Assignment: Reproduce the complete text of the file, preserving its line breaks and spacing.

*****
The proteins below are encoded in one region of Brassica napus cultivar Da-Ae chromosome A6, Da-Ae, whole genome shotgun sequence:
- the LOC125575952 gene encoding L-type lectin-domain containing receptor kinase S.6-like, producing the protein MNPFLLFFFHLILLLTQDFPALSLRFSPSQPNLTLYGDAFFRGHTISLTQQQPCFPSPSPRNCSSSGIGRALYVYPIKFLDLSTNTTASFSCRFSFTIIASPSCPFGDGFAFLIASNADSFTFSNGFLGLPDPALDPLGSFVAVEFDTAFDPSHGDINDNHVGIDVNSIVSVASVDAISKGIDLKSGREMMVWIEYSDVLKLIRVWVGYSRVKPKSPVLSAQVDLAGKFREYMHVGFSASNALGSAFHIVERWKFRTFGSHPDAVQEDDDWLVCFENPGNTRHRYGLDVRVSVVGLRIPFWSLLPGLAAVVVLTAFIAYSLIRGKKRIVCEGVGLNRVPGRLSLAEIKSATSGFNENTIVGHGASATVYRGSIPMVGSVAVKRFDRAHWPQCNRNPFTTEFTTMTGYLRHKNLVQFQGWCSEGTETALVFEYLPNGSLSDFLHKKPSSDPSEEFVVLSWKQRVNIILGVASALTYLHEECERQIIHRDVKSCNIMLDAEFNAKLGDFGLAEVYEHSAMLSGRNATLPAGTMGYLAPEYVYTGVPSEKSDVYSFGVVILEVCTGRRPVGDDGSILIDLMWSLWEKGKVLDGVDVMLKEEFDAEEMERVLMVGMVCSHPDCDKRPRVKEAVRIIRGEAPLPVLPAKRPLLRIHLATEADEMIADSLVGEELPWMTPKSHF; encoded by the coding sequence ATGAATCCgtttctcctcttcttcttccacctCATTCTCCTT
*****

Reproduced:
The proteins below are encoded in one region of Brassica napus cultivar Da-Ae chromosome A6, Da-Ae, whole genome shotgun sequence:
- the LOC125575952 gene encoding L-type lectin-domain containing receptor kinase S.6-like, producing the protein MNPFLLFFFHLILLLTQDFPALSLRFSPSQPNLTLYGDAFFRGHTISLTQQQPCFPSPSPRNCSSSGIGRALYVYPIKFLDLSTNTTASFSCRFSFTIIASPSCPFGDGFAFLIASNADSFTFSNGFLGLPDPALDPLGSFVAVEFDTAFDPSHGDINDNHVGIDVNSIVSVASVDAISKGIDLKSGREMMVWIEYSDVLKLIRVWVGYSRVKPKSPVLSAQVDLAGKFREYMHVGFSASNALGSAFHIVERWKFRTFGSHPDAVQEDDDWLVCFENPGNTRHRYGLDVRVSVVGLRIPFWSLLPGLAAVVVLTAFIAYSLIRGKKRIVCEGVGLNRVPGRLSLAEIKSATSGFNENTIVGHGASATVYRGSIPMVGSVAVKRFDRAHWPQCNRNPFTTEFTTMTGYLRHKNLVQFQGWCSEGTETALVFEYLPNGSLSDFLHKKPSSDPSEEFVVLSWKQRVNIILGVASALTYLHEECERQIIHRDVKSCNIMLDAEFNAKLGDFGLAEVYEHSAMLSGRNATLPAGTMGYLAPEYVYTGVPSEKSDVYSFGVVILEVCTGRRPVGDDGSILIDLMWSLWEKGKVLDGVDVMLKEEFDAEEMERVLMVGMVCSHPDCDKRPRVKEAVRIIRGEAPLPVLPAKRPLLRIHLATEADEMIADSLVGEELPWMTPKSHF; encoded by the coding sequence ATGAATCCgtttctcctcttcttcttccacctCATTCTCCTT